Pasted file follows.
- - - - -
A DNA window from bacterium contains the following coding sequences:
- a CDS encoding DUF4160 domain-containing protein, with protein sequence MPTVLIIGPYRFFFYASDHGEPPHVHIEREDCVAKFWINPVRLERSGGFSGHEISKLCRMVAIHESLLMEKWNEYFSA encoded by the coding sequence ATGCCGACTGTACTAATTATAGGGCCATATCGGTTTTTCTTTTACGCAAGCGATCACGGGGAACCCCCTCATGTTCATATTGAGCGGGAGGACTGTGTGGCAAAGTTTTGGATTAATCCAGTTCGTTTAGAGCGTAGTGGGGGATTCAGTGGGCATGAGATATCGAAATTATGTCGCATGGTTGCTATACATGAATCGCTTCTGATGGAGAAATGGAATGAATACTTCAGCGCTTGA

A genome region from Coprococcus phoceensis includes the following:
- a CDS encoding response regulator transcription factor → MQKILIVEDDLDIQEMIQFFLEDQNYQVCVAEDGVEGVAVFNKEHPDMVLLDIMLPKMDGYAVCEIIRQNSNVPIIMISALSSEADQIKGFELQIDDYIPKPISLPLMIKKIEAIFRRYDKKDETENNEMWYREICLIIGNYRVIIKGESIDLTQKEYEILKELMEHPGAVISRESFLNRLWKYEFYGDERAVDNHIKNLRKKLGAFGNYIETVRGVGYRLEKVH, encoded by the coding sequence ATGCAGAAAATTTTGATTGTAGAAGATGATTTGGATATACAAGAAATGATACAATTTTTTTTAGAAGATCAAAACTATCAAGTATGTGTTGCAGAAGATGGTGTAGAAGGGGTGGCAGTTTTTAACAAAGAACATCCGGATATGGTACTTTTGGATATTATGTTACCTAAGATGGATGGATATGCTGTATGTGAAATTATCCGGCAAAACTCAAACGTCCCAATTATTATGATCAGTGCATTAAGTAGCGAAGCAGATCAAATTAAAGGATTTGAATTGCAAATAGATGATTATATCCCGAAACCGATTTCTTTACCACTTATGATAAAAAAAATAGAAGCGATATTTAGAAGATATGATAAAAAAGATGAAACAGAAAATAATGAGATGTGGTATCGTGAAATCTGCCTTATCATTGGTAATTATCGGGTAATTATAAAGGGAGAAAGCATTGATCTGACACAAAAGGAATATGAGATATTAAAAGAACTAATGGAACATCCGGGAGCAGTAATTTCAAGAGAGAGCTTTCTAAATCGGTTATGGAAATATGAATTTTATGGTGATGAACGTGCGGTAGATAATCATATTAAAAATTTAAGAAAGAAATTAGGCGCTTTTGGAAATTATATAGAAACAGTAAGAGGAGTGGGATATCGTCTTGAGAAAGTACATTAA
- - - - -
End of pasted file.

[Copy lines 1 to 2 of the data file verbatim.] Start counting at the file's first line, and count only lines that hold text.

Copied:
A DNA window from bacterium contains the following coding sequences:
- a CDS encoding DUF4160 domain-containing protein, with protein sequence MPTVLIIGPYRFFFYASDHGEPPHVHIEREDCVAKFWINPVRLERSGGFSGHEISKLCRMVAIHESLLMEKWNEYFSA encoded by the coding sequence ATGCCGACTGTACTAATTATAGGGCCATATCGGTTTTTCTTTTACGCAAGCGATCACGGGGAACCCCCTCATGTTCATATTGAGCGGGAGGACTGTGTGGCAAAGTTTTGGATTAATCCAGTTCGTTTAGAGCGTAGTGGGGGATTCAGTGGGCATGAGATATCGAAATTATGTCGCATGGTTGCTATACATGAATCGCTTCTGATGGAGAAATGGAATGAATACTTCAGCGCTTGA